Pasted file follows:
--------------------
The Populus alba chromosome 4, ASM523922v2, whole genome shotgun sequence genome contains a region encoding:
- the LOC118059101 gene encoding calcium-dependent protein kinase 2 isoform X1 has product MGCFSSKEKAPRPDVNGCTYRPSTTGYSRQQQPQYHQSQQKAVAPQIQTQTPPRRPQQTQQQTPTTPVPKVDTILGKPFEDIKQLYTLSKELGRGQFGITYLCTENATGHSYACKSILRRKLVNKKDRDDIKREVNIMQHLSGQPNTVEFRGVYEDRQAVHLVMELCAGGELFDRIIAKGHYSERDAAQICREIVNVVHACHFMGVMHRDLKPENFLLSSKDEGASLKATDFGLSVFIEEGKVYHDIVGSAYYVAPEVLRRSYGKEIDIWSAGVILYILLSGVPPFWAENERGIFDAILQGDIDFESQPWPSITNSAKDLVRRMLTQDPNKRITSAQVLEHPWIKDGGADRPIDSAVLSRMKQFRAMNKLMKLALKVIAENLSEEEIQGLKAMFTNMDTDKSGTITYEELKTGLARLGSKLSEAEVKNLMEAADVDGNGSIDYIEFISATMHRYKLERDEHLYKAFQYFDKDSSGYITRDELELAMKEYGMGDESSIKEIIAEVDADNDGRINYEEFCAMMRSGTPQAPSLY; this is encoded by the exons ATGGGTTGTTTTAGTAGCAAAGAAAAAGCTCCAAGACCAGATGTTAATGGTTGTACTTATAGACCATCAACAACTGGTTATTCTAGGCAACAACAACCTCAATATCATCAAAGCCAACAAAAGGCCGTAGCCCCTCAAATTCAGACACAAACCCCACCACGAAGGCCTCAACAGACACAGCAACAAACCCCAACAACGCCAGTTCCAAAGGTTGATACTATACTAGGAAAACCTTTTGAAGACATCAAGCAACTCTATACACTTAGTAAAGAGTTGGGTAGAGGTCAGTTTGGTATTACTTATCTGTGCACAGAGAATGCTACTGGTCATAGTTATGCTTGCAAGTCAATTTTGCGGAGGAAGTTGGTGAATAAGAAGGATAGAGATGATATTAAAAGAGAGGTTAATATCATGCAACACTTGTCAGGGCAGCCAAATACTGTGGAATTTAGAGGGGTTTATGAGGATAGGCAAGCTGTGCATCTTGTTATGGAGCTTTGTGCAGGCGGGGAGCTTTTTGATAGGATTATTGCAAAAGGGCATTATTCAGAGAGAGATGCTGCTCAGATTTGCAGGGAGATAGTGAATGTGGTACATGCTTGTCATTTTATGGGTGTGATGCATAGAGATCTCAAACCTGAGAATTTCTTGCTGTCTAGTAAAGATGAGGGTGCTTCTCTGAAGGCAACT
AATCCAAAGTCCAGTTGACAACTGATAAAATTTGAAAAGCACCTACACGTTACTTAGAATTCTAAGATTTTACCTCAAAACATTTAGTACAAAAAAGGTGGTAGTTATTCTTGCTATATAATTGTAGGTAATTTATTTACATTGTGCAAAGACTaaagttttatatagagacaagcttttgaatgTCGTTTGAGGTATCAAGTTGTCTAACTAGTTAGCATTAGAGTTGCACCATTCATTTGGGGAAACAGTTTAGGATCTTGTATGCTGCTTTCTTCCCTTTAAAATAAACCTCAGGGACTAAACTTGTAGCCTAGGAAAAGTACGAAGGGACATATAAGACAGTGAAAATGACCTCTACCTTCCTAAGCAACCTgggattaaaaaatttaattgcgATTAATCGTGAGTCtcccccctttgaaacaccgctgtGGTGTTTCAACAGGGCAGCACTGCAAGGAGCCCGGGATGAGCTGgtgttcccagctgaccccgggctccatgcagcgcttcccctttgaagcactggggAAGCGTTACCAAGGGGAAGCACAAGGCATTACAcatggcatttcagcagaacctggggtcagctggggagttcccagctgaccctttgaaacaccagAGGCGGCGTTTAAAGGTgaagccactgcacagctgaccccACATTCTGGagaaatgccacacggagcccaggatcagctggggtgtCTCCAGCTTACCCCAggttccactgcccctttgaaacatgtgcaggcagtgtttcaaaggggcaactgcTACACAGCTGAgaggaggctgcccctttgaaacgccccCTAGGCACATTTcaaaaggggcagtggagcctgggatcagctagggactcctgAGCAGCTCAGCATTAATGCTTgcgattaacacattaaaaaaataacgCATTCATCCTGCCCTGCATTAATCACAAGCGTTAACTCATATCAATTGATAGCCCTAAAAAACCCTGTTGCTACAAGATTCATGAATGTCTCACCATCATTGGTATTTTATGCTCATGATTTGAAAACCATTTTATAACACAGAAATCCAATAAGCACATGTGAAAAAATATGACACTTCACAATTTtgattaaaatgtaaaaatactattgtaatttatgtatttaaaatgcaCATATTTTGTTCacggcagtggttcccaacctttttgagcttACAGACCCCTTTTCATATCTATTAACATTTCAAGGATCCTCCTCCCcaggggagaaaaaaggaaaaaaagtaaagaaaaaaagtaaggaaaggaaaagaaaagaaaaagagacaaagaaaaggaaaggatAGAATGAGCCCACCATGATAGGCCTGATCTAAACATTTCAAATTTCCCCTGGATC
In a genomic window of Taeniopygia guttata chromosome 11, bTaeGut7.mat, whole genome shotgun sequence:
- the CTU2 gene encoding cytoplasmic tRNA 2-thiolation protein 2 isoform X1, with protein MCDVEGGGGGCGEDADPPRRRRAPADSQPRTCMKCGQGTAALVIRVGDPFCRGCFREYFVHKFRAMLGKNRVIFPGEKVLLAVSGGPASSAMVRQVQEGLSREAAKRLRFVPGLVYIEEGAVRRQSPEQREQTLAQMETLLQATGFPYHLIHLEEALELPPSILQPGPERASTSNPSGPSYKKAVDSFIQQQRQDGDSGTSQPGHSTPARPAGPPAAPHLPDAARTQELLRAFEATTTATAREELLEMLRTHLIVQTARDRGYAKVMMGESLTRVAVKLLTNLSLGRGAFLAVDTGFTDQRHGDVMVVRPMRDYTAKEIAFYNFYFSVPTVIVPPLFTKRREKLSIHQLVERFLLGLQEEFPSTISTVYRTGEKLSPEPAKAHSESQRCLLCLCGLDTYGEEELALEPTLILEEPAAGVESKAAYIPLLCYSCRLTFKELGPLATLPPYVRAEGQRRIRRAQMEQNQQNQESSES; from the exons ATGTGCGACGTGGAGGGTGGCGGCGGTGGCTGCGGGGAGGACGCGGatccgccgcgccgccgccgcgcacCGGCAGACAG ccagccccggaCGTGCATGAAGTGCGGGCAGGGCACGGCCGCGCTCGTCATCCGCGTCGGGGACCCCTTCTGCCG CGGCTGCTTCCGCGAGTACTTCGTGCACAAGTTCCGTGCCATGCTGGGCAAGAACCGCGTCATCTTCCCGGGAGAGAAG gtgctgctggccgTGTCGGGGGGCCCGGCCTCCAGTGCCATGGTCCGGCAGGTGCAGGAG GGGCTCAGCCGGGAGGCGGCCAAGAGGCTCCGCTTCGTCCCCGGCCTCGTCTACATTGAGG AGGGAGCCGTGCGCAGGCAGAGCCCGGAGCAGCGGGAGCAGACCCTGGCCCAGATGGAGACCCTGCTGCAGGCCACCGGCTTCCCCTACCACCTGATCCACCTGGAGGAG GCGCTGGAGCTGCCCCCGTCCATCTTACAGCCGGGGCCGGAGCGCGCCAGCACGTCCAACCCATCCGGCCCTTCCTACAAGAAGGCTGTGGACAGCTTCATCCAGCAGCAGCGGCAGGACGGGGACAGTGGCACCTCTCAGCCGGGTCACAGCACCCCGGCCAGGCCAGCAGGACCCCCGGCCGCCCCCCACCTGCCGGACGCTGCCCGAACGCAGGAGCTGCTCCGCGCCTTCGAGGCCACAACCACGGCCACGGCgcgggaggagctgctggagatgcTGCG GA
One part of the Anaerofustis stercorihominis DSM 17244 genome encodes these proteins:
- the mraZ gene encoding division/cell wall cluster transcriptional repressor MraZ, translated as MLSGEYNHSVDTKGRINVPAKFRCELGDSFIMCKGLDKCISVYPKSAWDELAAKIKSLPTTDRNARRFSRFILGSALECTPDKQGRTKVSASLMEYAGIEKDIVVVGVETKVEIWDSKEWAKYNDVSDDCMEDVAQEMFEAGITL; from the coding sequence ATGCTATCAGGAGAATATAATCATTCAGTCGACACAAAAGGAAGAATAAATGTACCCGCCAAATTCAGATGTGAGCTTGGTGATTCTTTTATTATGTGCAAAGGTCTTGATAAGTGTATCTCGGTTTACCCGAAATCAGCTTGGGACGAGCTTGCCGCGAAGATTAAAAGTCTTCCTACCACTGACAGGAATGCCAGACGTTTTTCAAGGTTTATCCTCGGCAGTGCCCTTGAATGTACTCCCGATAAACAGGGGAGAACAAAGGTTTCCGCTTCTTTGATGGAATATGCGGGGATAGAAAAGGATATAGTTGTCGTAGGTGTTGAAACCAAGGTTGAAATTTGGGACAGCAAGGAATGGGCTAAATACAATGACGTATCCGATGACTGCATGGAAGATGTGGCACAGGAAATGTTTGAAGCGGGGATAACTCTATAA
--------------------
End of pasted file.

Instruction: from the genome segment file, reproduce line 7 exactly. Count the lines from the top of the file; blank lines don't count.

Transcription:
- the mraZ gene encoding division/cell wall cluster transcriptional repressor MraZ, translated as MLSGEYNHSVDTKGRINVPAKFRCELGDSFIMCKGLDKCISVYPKSAWDELAAKIKSLPTTDRNARRFSRFILGSALECTPDKQGRTKVSASLMEYAGIEKDIVVVGVETKVEIWDSKEWAKYNDVSDDCMEDVAQEMFEAGITL; from the coding sequence ATGCTATCAGGAGAATATAATCATTCAGTCGACACAAAAGGAAGAATAAATGTACCCGCCAAATTCAGATGTGAGCTTGGTGATTCTTTTATTATGTGCAAAGGTCTTGATAAGTGTATCTCGGTTTACCCGAAATCAGCTTGGGACGAGCTTGCCGCGAAGATTAAAAGTCTTCCTACCACTGACAGGAATGCCAGACGTTTTTCAAGGTTTATCCTCGGCAGTGCCCTTGAATGTACTCCCGATAAACAGGGGAGAACAAAGGTTTCCGCTTCTTTGATGGAATATGCGGGGATAGAAAAGGATATAGTTGTCGTAGGTGTTGAAACCAAGGTTGAAATTTGGGACAGCAAGGAATGGGCTAAATACAATGACGTATCCGATGACTGCATGGAAGATGTGGCACAGGAAATGTTTGAAGCGGGGATAACTCTATAA